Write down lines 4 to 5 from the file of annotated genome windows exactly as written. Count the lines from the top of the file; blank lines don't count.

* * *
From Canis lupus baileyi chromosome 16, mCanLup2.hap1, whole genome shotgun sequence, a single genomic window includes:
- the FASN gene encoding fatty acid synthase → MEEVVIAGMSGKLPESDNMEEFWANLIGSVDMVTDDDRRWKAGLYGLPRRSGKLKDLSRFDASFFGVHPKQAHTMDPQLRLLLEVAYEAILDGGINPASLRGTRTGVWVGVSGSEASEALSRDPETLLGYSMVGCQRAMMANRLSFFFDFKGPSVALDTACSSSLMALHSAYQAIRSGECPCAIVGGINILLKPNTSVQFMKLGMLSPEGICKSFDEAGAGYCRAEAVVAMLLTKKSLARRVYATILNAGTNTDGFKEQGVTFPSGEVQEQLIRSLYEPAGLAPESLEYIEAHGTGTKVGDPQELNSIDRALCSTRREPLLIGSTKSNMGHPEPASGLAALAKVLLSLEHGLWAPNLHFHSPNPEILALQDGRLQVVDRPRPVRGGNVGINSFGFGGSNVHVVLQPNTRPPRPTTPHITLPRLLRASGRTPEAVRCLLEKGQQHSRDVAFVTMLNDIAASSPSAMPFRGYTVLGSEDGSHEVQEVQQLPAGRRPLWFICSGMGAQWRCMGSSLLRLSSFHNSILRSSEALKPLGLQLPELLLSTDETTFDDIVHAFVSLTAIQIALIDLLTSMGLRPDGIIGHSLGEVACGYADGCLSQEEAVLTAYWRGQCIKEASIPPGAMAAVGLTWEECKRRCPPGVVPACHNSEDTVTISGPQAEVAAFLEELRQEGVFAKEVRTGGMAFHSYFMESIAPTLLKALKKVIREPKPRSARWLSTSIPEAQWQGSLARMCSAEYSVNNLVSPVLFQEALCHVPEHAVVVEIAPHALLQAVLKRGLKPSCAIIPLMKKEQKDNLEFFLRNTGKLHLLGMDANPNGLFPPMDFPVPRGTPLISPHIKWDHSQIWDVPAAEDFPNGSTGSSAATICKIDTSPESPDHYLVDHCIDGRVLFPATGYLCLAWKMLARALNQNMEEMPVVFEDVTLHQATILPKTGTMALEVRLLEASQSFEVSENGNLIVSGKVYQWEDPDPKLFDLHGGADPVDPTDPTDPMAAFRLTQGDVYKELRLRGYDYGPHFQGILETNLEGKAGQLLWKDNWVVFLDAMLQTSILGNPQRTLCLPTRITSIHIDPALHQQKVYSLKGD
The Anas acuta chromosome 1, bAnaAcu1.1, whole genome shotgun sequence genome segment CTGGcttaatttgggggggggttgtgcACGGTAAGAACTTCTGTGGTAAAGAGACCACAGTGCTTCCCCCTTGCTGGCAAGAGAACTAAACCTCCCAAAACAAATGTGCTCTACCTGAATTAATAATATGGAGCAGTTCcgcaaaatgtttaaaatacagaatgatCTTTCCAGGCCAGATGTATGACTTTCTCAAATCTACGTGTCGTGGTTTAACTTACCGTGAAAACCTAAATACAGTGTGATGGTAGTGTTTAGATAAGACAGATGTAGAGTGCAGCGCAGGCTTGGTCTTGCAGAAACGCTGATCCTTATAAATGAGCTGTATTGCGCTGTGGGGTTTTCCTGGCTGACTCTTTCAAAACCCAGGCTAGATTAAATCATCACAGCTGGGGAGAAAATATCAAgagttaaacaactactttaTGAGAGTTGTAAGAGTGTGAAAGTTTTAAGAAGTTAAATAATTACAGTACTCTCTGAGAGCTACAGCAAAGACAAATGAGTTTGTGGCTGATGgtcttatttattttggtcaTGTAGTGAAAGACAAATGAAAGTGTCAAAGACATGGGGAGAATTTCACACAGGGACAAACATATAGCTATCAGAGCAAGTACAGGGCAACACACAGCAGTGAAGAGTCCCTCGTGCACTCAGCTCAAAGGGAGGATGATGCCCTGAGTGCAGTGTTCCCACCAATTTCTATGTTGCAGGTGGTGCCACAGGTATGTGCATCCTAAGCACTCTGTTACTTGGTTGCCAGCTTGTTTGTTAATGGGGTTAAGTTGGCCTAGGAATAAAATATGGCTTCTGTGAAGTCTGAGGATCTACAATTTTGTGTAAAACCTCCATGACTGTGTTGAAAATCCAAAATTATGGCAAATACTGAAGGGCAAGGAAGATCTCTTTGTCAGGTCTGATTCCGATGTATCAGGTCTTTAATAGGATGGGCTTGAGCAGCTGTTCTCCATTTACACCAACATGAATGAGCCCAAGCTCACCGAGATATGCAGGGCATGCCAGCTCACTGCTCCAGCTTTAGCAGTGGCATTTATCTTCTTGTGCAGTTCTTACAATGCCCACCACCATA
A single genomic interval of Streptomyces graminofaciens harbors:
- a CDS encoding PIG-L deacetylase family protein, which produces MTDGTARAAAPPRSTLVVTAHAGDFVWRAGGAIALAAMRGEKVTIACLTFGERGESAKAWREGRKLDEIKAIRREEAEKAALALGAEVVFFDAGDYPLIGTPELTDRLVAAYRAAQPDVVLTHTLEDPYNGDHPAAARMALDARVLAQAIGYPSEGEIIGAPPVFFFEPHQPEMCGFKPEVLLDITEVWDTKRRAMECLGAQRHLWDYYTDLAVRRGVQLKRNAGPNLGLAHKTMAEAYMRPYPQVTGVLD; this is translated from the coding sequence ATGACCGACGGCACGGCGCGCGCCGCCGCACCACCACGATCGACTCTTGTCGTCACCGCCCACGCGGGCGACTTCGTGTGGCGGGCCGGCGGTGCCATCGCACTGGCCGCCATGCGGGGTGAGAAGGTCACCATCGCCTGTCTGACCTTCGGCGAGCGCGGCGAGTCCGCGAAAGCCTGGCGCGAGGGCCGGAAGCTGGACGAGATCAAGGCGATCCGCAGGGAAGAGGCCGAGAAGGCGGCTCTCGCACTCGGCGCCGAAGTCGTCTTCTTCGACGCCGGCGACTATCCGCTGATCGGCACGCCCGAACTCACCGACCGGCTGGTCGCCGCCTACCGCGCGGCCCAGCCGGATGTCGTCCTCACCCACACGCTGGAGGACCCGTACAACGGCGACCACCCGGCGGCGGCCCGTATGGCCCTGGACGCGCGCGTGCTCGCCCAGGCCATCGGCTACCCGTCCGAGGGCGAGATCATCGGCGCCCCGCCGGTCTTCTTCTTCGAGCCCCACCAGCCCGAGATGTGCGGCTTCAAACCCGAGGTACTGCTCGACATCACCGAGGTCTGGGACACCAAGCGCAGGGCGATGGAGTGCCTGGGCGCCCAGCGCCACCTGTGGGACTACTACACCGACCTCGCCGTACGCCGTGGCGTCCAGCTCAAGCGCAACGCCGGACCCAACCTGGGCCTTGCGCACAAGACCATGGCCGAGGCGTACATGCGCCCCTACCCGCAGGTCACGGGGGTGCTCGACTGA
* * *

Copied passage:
A single genomic interval of Streptomyces graminofaciens harbors:
- a CDS encoding PIG-L deacetylase family protein, which produces MTDGTARAAAPPRSTLVVTAHAGDFVWRAGGAIALAAMRGEKVTIACLTFGERGESAKAWREGRKLDEIKAIRREEAEKAALALGAEVVFFDAGDYPLIGTPELTDRLVAAYRAAQPDVVLTHTLEDPYNGDHPAAARMALDARVLAQAIGYPSEGEIIGAPPVFFFEPHQPEMCGFKPEVLLDITEVWDTKRRAMECLGAQRHLWDYYTDLAVRRGVQLKRNAGPNLGLAHKTMAEAYMRPYPQVTGVLD; this is translated from the coding sequence ATGACCGACGGCACGGCGCGCGCCGCCGCACCACCACGATCGACTCTTGTCGTCACCGCCCACGCGGGCGACTTCGTGTGGCGGGCCGGCGGTGCCATCGCACTGGCCGCCATGCGGGGTGAGAAGGTCACCATCGCCTGTCTGACCTTCGGCGAGCGCGGCGAGTCCGCGAAAGCCTGGCGCGAGGGCCGGAAGCTGGACGAGATCAAGGCGATCCGCAGGGAAGAGGCCGAGAAGGCGGCTCTCGCACTCGGCGCCGAAGTCGTCTTCTTCGACGCCGGCGACTATCCGCTGATCGGCACGCCCGAACTCACCGACCGGCTGGTCGCCGCCTACCGCGCGGCCCAGCCGGATGTCGTCCTCACCCACACGCTGGAGGACCCGTACAACGGCGACCACCCGGCGGCGGCCCGTATGGCCCTGGACGCGCGCGTGCTCGCCCAGGCCATCGGCTACCCGTCCGAGGGCGAGATCATCGGCGCCCCGCCGGTCTTCTTCTTCGAGCCCCACCAGCCCGAGATGTGCGGCTTCAAACCCGAGGTACTGCTCGACATCACCGAGGTCTGGGACACCAAGCGCAGGGCGATGGAGTGCCTGGGCGCCCAGCGCCACCTGTGGGACTACTACACCGACCTCGCCGTACGCCGTGGCGTCCAGCTCAAGCGCAACGCCGGACCCAACCTGGGCCTTGCGCACAAGACCATGGCCGAGGCGTACATGCGCCCCTACCCGCAGGTCACGGGGGTGCTCGACTGA